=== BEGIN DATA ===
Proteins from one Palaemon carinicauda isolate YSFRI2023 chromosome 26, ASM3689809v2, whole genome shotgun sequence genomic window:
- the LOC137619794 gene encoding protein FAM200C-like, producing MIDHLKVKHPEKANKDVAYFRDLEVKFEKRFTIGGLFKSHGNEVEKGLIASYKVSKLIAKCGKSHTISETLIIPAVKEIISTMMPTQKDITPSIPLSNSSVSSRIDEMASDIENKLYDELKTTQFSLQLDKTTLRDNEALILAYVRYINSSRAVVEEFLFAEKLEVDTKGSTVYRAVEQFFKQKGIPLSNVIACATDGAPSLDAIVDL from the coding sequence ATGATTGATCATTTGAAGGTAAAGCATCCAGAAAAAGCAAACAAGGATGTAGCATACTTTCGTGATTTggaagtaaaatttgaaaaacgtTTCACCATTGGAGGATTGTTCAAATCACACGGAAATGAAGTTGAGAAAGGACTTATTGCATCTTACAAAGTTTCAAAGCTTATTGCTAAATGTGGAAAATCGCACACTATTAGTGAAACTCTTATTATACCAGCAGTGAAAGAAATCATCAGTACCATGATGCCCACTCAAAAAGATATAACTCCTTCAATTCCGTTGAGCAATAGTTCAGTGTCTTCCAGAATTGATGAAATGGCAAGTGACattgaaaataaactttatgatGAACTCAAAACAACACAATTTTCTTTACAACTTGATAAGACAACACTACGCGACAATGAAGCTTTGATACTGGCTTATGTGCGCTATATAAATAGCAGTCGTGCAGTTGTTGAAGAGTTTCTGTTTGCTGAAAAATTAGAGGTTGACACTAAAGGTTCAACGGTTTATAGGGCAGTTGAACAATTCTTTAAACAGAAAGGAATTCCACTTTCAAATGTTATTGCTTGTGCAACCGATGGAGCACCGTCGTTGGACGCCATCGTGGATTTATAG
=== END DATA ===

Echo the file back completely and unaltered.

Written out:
Proteins from one Palaemon carinicauda isolate YSFRI2023 chromosome 26, ASM3689809v2, whole genome shotgun sequence genomic window:
- the LOC137619794 gene encoding protein FAM200C-like, producing MIDHLKVKHPEKANKDVAYFRDLEVKFEKRFTIGGLFKSHGNEVEKGLIASYKVSKLIAKCGKSHTISETLIIPAVKEIISTMMPTQKDITPSIPLSNSSVSSRIDEMASDIENKLYDELKTTQFSLQLDKTTLRDNEALILAYVRYINSSRAVVEEFLFAEKLEVDTKGSTVYRAVEQFFKQKGIPLSNVIACATDGAPSLDAIVDL from the coding sequence ATGATTGATCATTTGAAGGTAAAGCATCCAGAAAAAGCAAACAAGGATGTAGCATACTTTCGTGATTTggaagtaaaatttgaaaaacgtTTCACCATTGGAGGATTGTTCAAATCACACGGAAATGAAGTTGAGAAAGGACTTATTGCATCTTACAAAGTTTCAAAGCTTATTGCTAAATGTGGAAAATCGCACACTATTAGTGAAACTCTTATTATACCAGCAGTGAAAGAAATCATCAGTACCATGATGCCCACTCAAAAAGATATAACTCCTTCAATTCCGTTGAGCAATAGTTCAGTGTCTTCCAGAATTGATGAAATGGCAAGTGACattgaaaataaactttatgatGAACTCAAAACAACACAATTTTCTTTACAACTTGATAAGACAACACTACGCGACAATGAAGCTTTGATACTGGCTTATGTGCGCTATATAAATAGCAGTCGTGCAGTTGTTGAAGAGTTTCTGTTTGCTGAAAAATTAGAGGTTGACACTAAAGGTTCAACGGTTTATAGGGCAGTTGAACAATTCTTTAAACAGAAAGGAATTCCACTTTCAAATGTTATTGCTTGTGCAACCGATGGAGCACCGTCGTTGGACGCCATCGTGGATTTATAG